Warsaw engineers develop prosthetic hand that grows with its user

Credit: Warsaw University of Technology. 3D thumb model designed by Ewelina Drelich
Credit: Warsaw University of Technology. 3D thumb model designed by Ewelina Drelich

Researchers from the Warsaw University of Technology have developed a modular prosthetic hand, in which only some elements will need to be replaced as the child grows.

Thanks to the VR application, it will be possible to adjust the strength and type of grip to the individual needs of the child.

The idea was initiated by Ewelina Drelich in her diploma dissertations. During Tech-Athon, a six-person team worked on the solution: Krzysztof Popielski, Katarzyna Matys-Popielska, Vo Thi Hoang Ni, Filip Włodarczyk and Jan Tracz. The project supervisor is Dr. Anna Sibilska-Mroziewicz. The project was awarded during the Tech-Athon - a marathon of work on technological solutions with implementation potential.

According to the creators, the availability of advanced prosthetic limbs for children and adolescents is a big problem. In addition, the prostheses have to be regularly replaced, which generates additional costs. 'Our solution is modular, which means that only some parts will need to be replaced as the child grows. You could say that our prosthesis will +grow+ with the child. The idea is also distinguished by a virtual reality (VR) application that will enable personalization of the prosthetic hand grips - this solution is not even used in prosthetic hands for adults,’ the researchers say.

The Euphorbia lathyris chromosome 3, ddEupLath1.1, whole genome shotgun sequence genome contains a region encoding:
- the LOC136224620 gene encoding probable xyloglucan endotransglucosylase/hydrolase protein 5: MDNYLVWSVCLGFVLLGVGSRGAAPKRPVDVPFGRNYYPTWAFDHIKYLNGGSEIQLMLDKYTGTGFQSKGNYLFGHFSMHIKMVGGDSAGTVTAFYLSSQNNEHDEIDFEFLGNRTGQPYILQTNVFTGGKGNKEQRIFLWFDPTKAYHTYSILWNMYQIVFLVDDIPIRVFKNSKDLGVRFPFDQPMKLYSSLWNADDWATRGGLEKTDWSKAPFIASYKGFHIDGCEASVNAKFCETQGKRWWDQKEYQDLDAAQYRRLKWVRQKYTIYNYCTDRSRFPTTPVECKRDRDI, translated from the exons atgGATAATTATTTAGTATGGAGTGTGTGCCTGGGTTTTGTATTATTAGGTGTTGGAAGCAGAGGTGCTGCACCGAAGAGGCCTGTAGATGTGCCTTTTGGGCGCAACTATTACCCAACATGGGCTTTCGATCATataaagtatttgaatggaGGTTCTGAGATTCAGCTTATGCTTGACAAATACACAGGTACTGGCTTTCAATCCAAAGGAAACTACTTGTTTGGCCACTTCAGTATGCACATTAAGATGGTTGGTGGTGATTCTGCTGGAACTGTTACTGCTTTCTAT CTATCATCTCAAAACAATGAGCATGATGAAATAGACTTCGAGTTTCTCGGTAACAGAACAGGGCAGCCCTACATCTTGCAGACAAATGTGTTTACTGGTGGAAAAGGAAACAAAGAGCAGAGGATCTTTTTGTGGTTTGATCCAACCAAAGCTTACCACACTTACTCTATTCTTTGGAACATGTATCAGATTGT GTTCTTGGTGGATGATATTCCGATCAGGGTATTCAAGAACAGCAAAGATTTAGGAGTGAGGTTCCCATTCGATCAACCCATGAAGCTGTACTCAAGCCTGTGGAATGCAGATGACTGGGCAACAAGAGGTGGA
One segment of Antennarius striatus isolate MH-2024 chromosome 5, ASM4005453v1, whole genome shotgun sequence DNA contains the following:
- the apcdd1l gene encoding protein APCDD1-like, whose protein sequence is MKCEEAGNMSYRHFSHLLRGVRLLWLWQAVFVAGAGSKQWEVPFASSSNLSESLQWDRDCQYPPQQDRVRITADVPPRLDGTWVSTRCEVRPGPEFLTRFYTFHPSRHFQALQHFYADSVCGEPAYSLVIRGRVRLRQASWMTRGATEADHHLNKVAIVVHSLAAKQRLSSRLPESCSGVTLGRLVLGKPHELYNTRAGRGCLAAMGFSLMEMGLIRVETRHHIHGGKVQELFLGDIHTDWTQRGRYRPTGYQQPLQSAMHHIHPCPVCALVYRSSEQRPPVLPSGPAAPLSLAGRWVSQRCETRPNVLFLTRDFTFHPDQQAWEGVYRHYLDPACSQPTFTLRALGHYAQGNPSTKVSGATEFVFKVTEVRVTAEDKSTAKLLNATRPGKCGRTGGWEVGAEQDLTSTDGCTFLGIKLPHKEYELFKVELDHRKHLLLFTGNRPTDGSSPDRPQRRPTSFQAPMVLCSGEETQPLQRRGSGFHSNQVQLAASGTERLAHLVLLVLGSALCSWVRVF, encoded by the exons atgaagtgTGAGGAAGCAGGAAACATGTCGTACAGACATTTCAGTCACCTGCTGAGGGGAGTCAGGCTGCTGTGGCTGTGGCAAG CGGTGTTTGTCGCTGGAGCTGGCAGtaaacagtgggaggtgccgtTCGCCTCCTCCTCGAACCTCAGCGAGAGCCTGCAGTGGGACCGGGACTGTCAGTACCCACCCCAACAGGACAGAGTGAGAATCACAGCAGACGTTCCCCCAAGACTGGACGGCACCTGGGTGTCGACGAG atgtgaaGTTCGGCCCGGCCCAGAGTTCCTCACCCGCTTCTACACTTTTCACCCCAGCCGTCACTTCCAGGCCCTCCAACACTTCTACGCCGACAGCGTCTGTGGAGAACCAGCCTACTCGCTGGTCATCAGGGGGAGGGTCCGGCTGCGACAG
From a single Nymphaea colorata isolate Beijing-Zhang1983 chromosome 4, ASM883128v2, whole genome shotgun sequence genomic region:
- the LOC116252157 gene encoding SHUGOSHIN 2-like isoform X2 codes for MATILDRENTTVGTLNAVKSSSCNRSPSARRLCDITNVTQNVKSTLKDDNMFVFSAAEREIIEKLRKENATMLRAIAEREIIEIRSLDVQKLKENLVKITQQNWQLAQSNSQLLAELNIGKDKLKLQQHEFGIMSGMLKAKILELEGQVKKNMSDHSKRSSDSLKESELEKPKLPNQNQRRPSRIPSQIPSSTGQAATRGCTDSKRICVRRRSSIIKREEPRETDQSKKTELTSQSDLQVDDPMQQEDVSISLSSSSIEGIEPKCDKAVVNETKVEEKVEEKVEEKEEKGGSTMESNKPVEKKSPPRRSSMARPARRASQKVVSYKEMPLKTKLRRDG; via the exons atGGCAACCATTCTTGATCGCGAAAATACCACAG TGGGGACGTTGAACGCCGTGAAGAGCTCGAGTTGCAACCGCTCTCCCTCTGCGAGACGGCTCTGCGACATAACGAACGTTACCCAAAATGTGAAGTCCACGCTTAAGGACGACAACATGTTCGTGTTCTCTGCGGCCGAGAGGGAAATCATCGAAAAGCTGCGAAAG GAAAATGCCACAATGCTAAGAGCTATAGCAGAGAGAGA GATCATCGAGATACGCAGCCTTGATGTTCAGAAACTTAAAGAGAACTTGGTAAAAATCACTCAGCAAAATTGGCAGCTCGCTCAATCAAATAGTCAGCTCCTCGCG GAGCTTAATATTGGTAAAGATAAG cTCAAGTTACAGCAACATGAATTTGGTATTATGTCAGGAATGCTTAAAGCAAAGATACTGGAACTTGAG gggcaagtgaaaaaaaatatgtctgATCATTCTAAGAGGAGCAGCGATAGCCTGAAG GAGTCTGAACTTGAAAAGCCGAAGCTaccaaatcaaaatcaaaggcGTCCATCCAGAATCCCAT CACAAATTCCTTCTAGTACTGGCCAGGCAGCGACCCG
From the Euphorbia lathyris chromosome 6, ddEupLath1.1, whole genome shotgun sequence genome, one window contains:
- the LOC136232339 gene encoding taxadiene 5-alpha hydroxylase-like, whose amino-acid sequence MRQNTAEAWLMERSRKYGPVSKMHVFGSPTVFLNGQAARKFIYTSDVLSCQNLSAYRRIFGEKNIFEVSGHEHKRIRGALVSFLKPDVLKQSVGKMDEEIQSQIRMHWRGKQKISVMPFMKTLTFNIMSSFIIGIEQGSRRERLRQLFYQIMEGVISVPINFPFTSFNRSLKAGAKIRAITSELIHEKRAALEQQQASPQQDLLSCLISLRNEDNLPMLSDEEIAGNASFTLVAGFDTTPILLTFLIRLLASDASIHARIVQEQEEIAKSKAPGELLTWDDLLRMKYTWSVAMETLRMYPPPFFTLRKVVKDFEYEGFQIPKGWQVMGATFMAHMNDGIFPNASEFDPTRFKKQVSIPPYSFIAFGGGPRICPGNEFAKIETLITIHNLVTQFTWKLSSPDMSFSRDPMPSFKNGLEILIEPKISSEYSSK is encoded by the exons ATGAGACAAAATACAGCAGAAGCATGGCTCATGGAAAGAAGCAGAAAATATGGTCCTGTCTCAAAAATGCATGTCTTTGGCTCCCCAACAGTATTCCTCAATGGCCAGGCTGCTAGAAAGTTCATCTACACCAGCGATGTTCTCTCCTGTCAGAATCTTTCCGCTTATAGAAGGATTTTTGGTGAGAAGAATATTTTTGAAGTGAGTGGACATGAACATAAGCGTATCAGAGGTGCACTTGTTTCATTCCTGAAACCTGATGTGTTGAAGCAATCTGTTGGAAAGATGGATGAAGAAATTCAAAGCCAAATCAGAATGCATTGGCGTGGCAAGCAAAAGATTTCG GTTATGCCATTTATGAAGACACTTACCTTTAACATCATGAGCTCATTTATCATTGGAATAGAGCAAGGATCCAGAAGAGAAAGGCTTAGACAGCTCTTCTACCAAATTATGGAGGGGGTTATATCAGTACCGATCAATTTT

The initial assumption was that the prosthesis would be myoelectric, controlled by signals sent by the muscles. The team hopes to conduct separate research for this purpose. If the usefulness of EMG (electromyographic) signals in recognizing hand movements is confirmed, the proposed prosthesis will have a much greater range of motion, functionality and intuitive operation.

'Over the next nine months, our work will focus on the development of a research demonstrator of the prosthetic hand, which we will present at the Demo Day organized as part of Tech-Athon. It will be another step on our way to create a fully functional solution’,’ the scientists say. 

The Tech-Athon program lasts several months and is addressed to doctoral candidates from the Warsaw University of Technology. During the finals, the best teams were selected and received funds for further development of their projects. The team working on the prosthetic hand received a distinction and PLN 30,000. 

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